This is not surprising:
The Kindle isn't doing as well in academic environments as Amazon—and educators—had originally hoped. The Darden Business School at the University of Virginia is near the end of its Kindle "experiment," already concluding that students are not into the Kindle when it comes to classroom learning. They are, however, fans of the Kindle when it comes to using it as a personal reading device.
Darden is one of a handful of schools that decided to give the larger-screened Kindle DX a trial run in select classes to see how well it fared in the academic environment. And, it's not the first to conclude that the Kindle isn't quite right for its students. Arizona State University recently completed its own pilot program for the Kindle DX and wasn't particularly impressed — the university also settled a lawsuit with the American Council for the Blind, agreeing to use devices that were more accessible to the blind in the future. Princeton was also underwhelmed by its Kindle test; one student described the device as a "poor excuse of an academic tool" in an interview with the Daily Princetonian.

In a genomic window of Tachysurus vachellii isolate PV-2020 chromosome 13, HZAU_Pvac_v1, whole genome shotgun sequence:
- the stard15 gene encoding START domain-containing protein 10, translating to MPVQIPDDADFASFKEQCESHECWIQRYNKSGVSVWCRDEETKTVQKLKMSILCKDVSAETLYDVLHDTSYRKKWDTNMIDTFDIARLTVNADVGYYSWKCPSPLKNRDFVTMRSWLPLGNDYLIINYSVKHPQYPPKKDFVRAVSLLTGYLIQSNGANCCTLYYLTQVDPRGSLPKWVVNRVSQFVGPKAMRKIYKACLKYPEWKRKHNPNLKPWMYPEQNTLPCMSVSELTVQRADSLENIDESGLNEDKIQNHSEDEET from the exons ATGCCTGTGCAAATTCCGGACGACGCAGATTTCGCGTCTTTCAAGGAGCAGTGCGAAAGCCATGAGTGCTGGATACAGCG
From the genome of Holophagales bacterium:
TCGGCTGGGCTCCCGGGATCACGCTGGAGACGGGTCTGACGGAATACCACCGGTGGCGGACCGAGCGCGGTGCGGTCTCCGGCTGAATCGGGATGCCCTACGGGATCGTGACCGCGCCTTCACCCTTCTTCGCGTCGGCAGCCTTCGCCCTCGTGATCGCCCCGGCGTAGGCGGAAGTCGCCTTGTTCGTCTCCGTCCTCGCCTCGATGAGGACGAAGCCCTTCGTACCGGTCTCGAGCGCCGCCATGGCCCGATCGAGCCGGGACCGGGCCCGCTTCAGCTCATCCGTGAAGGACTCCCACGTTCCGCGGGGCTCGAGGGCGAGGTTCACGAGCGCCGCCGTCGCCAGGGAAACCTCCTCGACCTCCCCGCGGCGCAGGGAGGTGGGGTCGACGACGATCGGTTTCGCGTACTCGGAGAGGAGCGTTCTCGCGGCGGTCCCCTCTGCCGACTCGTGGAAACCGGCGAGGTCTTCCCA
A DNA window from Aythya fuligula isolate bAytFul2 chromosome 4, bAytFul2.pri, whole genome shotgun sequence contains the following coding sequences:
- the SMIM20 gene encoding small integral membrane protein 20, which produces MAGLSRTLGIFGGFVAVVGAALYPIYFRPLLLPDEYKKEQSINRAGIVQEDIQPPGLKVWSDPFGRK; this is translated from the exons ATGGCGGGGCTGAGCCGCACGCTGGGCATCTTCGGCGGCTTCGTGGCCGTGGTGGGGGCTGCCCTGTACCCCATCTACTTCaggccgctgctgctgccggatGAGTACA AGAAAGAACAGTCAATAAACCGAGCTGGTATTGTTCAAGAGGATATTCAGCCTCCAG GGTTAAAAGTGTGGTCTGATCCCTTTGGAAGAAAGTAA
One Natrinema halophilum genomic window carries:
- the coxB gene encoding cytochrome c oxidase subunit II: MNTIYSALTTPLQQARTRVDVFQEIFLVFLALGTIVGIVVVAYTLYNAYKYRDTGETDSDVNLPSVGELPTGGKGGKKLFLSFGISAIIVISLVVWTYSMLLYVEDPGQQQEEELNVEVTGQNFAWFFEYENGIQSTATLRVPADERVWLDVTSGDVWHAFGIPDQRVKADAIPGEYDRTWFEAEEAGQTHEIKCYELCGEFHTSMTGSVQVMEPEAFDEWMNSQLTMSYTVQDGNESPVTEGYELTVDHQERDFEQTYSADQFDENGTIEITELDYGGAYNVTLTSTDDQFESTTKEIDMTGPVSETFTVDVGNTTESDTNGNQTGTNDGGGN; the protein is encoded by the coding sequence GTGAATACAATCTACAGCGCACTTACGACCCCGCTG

Most Darden students seem to agree. When asked to fill out a midterm survey on whether they would recommend the Kindle DX to incoming MBA students, 75 to 80 percent answered "no," according to Darden director of MBA operations Michael Koenig. On the flip side, 90 to 95 percent answered "yes" to whether they would recommend it to an incoming student as a personal reading device.
And I think it’s probably wise to ditch the Kindle as the academic reading environment, at least for now — though as I have recently commented, it’s getting better. I don't think this story is over.